Wanchai, Hong Kong: With the 2015 Asean Economic Community (AEC) integration nearing, business leaders from Asia said that the integration would make AEC the next major trading bloc in the world, improving not only trade but also investments between Southeast Asia and China.
According to Hong Trade Development Council (HKTDC) Executive Director Fred Lam and Kerry Logistics Network Chairman George Yeo, trade projections between the Association of Southeast Asian Nations (Asean) and China can reach $1.2 trillion by 2020, compared to the $400-billion trade volume between the bloc and China in 2012.
“To achieve this $1-trillion target, a million things should be done—trade agreements, harmonization, connectivity, protection, obstacles, among others, that we should overcome,” Lam said.
Barbara Meynert, director of Fung Global Institute, said from a panel of the recently held Asian Logistics and Maritime Conference (ALMC) in Hong Kong that rapid growth in the region decided the establishment of the AEC, and that the integration would open business opportunities to investors from China, which could result to investments reaching about $150 billion in the next eight years entering the region.
“With trade comes investment. It is expected that investment between two entities—China and AEC—would increase by $150 billion in the next eight years which means tremendous opportunities for business,” Meynert said.
Global leaders who attended the ALMC all agreed that the potential of the AEC in contributing to the world’s gross domestic product (GDP) is huge.
“Intra-Asian trade has been the driving force of global trade,” said Patrick Low, former chief economist of World Trade Organization who is now vice president of research for Fung Global Institute.
Ronald Widdows, chairman of the World Shipping Council, said that the increasing income, and development of infrastructure in the Asean would lead to establishment of “sophisticated supply chains,” mainly with cooperation with China, being the global manufacturing leader.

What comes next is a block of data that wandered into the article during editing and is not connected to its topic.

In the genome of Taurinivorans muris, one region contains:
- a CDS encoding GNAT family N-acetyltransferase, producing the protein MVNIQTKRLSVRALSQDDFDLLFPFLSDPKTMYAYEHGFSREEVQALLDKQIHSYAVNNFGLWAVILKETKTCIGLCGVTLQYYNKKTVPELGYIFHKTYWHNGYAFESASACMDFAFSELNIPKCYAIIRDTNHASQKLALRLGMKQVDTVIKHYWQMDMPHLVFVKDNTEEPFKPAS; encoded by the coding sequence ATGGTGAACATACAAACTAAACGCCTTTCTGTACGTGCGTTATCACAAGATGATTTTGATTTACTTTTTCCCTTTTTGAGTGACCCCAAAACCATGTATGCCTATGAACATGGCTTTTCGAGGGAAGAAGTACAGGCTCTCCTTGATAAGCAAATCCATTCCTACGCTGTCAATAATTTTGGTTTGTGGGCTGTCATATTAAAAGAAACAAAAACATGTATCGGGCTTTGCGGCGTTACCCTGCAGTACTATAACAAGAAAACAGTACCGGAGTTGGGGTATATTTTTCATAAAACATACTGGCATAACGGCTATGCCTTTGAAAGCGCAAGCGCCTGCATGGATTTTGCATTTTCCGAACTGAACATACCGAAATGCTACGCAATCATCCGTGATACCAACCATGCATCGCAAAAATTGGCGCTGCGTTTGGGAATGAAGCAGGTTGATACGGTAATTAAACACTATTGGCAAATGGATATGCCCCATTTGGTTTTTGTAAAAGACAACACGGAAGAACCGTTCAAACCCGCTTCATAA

“As the area [Asean] grows, the opportunity to build more sophisticated supply chains, and the investment associated with this is massive,” Widdows said. On the other hand, Chulalongkorn University Director Chackrit Duangphastra said that the logistics roadmap set out will “complement the integration of single market” by 2015.
According to Duangphastra, the roadmap looked at how to improve transportation concerns as well as nontransportation, which include transport agencies, customs clearances and packaging.
The Chulalongkorn University director further said that the roadmap promotes e-commerce to promote ease of access of markets not only in Asean and China, but also with the 200 other markets around the world.
Earlier this year, the Philippine Retail Association (PRA) said that the Philippines still lagged behind its Asean neighbors when it comes to e-commerce and online trading.
Scott Price, Walmart Asia president and chief executive, told the panel at the ALMC that e-commerce is the new dimension of retailing and trading, and that there is a need to expand in this aspect because of its large potential to contribute to the global economic performance.
The Walmart head, who is also chairman of the National Center of the Asia-Pacific Economic Cooperation, further said that countries unable to adopt e-commerce will be left behind in this modern age, as competitiveness today is based more on advanced technologies and opportunities in the Internet.
“If you’re not online [through e-commerce], you’re not in retail,” said Paul Teague, former president of the Net-A-Porter Group in Asia Pacific.
The ALMC is an annual conference, series of forums, and panel discussions for trade, maritime and logistics future in Asia.